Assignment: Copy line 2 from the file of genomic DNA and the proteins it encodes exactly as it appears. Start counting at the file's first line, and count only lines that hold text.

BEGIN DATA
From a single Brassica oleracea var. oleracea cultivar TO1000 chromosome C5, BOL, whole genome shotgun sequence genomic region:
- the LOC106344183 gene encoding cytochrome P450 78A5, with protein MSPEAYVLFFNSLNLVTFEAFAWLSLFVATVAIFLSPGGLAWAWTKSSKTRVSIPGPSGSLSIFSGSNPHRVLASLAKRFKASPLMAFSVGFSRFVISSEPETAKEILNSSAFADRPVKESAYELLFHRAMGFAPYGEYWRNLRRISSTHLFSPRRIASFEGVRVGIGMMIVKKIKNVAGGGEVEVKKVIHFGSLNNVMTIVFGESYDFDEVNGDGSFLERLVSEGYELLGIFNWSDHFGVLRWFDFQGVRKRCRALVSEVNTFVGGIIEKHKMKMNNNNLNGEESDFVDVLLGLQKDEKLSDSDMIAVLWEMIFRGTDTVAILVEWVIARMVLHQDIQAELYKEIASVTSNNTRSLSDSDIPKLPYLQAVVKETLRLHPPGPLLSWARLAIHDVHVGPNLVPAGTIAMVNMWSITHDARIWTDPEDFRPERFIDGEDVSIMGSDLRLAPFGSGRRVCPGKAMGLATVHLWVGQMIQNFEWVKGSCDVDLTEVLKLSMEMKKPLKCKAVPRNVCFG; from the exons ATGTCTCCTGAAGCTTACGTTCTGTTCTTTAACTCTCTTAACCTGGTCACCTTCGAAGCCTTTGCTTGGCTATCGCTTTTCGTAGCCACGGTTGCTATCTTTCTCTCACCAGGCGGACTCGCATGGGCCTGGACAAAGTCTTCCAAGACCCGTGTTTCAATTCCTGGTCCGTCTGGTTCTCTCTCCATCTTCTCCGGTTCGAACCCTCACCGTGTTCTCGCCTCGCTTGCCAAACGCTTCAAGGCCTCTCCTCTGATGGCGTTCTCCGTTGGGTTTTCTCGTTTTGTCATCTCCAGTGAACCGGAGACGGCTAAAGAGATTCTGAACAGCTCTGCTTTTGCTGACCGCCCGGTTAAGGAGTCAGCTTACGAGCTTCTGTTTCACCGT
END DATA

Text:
- the LOC106344183 gene encoding cytochrome P450 78A5, with protein MSPEAYVLFFNSLNLVTFEAFAWLSLFVATVAIFLSPGGLAWAWTKSSKTRVSIPGPSGSLSIFSGSNPHRVLASLAKRFKASPLMAFSVGFSRFVISSEPETAKEILNSSAFADRPVKESAYELLFHRAMGFAPYGEYWRNLRRISSTHLFSPRRIASFEGVRVGIGMMIVKKIKNVAGGGEVEVKKVIHFGSLNNVMTIVFGESYDFDEVNGDGSFLERLVSEGYELLGIFNWSDHFGVLRWFDFQGVRKRCRALVSEVNTFVGGIIEKHKMKMNNNNLNGEESDFVDVLLGLQKDEKLSDSDMIAVLWEMIFRGTDTVAILVEWVIARMVLHQDIQAELYKEIASVTSNNTRSLSDSDIPKLPYLQAVVKETLRLHPPGPLLSWARLAIHDVHVGPNLVPAGTIAMVNMWSITHDARIWTDPEDFRPERFIDGEDVSIMGSDLRLAPFGSGRRVCPGKAMGLATVHLWVGQMIQNFEWVKGSCDVDLTEVLKLSMEMKKPLKCKAVPRNVCFG; from the exons ATGTCTCCTGAAGCTTACGTTCTGTTCTTTAACTCTCTTAACCTGGTCACCTTCGAAGCCTTTGCTTGGCTATCGCTTTTCGTAGCCACGGTTGCTATCTTTCTCTCACCAGGCGGACTCGCATGGGCCTGGACAAAGTCTTCCAAGACCCGTGTTTCAATTCCTGGTCCGTCTGGTTCTCTCTCCATCTTCTCCGGTTCGAACCCTCACCGTGTTCTCGCCTCGCTTGCCAAACGCTTCAAGGCCTCTCCTCTGATGGCGTTCTCCGTTGGGTTTTCTCGTTTTGTCATCTCCAGTGAACCGGAGACGGCTAAAGAGATTCTGAACAGCTCTGCTTTTGCTGACCGCCCGGTTAAGGAGTCAGCTTACGAGCTTCTGTTTCACCGT